Our aim is to review the recent progress in the management of musculoskeletal disorders. We will cover novel therapeutic approaches based on growth factors, gene therapy and cells, including stem cells, which may be combined with each other as appropriate. We focus mainly on the treatment of soft tissue injuries - muscle, cartilage, and tendon/ligament for both human and animal athletes. The need for innovative strategies results from the fact that despite all efforts, the current strategies for cartilage and tendon/ligament still result in the formation of functionally and biomechanically inferior tissues after injury (a phenomenon called 'repair' as opposed to proper 'regeneration'), whereas the outcome for muscle is more favorable...
2009: Medicine and Sport Science
Lauren V Schnabel, Maureen E Lynch, Marjolein C H van der Meulen, Amy E Yeager, Matthew A Kornatowski, Alan J Nixon
Tendinitis remains a catastrophic injury among athletes. Mesenchymal stem cells (MSCs) have recently been investigated for use in the treatment of tendinitis. Previous work has demonstrated the value of insulin-like growth factor-I (IGF-I) to stimulate cellular proliferation and tendon fiber deposition in the core lesion of tendinitis. This study examined the effects of MSCs, as well as IGF-I gene-enhanced MSCs (AdIGF-MSCs) on tendon healing in vivo. Collagenase-induced bilateral tendinitis lesions were created in equine flexor digitorum superficialis tendons (SDFT)...
October 2009: Journal of Orthopaedic Research: Official Publication of the Orthopaedic Research Society
M R Steinwachs, P C Kreuz, U Guhlke-Steinwachs, P Niemeyer
Joint cartilage damage in adults has practically no tendency to self healing. Symptomatic grade III/IV damage requires surgical treatment. There are special challenges involved in cartilage damage in the patellofemoral joint as the complicated biomechanics of the joint is often combined with dysplasia. All tissue regeneration measures are based on the recruitment of cells. The synovial cells available in the joint can be differentiated to fibrous cartilage under certain mechanical conditions; however, they cannot sufficiently fill in defects...
September 2008: Der Orthopäde
Yinghua Xu, George A C Murrell
Tendinopathy is a common clinical problem with athletes and in many occupational settings. Tendinopathy can occur in any tendon, often near its insertion or enthesis where there is an area of stress concentration, and is directly related to the volume of repetitive load to which the tendon is exposed. Recent studies indicate tendinopathy is more likely to occur in situations that increase the "dose" of load to the tendon enthesis - including increased activity, weight, advancing age, and genetic factors. The cells in tendinopathic tendon are rounder, more numerous, and show evidence of oxidative damage and more apoptosis...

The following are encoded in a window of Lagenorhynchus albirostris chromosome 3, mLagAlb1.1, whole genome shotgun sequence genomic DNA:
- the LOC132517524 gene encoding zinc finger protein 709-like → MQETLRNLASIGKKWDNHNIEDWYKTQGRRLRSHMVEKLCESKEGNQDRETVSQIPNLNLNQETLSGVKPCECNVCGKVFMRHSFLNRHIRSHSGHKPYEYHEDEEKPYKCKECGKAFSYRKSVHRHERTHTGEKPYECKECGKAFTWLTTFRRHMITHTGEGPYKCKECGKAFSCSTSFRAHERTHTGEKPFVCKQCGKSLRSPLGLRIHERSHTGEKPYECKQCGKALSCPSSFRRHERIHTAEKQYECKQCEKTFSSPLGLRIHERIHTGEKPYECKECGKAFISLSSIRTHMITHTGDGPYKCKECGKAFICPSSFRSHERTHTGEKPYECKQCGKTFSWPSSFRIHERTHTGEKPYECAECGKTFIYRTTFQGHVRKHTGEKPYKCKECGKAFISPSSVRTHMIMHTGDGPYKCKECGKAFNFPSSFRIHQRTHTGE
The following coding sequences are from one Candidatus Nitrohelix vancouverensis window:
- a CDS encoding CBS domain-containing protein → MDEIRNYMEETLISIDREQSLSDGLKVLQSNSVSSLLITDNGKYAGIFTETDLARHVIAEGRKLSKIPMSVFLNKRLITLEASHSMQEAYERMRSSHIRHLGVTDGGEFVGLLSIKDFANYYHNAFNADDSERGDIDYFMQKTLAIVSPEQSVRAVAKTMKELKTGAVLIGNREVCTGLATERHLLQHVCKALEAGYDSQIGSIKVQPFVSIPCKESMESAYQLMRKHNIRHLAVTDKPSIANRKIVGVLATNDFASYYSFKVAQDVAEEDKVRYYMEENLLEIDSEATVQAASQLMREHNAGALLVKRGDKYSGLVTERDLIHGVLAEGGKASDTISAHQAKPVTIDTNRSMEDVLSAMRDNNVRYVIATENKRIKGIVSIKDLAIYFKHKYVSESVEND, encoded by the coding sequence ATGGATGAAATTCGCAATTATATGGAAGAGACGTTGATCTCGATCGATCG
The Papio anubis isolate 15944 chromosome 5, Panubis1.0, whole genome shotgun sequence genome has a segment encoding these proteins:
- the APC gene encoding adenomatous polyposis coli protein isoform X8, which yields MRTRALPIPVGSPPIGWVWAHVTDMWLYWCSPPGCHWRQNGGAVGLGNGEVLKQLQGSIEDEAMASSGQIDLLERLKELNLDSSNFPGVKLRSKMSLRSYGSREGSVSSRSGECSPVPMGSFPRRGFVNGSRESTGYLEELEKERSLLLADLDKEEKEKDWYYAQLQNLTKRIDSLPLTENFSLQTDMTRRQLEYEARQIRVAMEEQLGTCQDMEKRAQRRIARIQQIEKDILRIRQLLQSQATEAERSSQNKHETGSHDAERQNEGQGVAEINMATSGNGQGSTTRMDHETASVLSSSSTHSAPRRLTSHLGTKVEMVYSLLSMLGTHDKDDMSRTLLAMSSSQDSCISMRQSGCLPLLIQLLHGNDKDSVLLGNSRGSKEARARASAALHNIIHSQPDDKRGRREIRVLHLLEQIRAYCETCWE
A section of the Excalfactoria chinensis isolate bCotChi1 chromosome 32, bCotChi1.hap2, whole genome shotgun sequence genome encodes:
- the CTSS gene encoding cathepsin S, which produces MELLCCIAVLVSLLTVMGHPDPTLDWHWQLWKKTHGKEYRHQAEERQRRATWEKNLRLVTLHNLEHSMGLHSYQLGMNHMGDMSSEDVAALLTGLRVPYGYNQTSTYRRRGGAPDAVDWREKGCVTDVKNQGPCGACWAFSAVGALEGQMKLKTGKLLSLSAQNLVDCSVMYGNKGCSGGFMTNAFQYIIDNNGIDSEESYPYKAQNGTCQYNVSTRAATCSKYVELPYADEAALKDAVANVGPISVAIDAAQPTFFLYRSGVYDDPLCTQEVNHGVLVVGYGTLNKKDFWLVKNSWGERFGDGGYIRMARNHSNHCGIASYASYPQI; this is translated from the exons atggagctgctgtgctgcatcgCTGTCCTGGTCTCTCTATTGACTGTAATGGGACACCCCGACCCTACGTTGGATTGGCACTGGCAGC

July 2008: Clinical Orthopaedics and related Research
Riley J Williams, Heather W Harnly
The so-called "marrow stimulating" technique of microfracture uses an awl to penetrate the subchondral bone in cartilage defects. Disruption of the subchondral bone induces fibrin clot formation in the area of the chondral defect. This clot contains pluripotent, marrow-derived mesenchymal stem cells, which are able to differentiate into fibrochondrocytes, resulting in a fibrocartilage repair with varying amounts of type I, II, and III collagen content. Microfracture is a single-stage procedure that is ideally suited for small, well-contained, Outerbridge grade 3 to 4 cartilage lesions...
2007: Instructional Course Lectures
R Kuroda, K Ishida, T Matsumoto, T Akisue, H Fujioka, K Mizuno, H Ohgushi, S Wakitani, M Kurosaka
OBJECTIVES: Human bone-marrow stromal cells are believed to be multipotent even in adults. This study assessed the effectiveness of autologous bone-marrow stromal cells, which were embedded within a collagen scaffold, to repair a full-thickness articular cartilage defect in the medial femoral condyle of an athlete. PATIENT AND METHODS: A 31-year-old male judo player suffering from pain in the right knee was reviewed. A 20 x 30-mm full-thickness cartilage defect (International Cartilage Repair Society classification (ICRS) grade IV) was revealed in the weight-bearing area of the medial femoral condyle...
February 2007: Osteoarthritis and Cartilage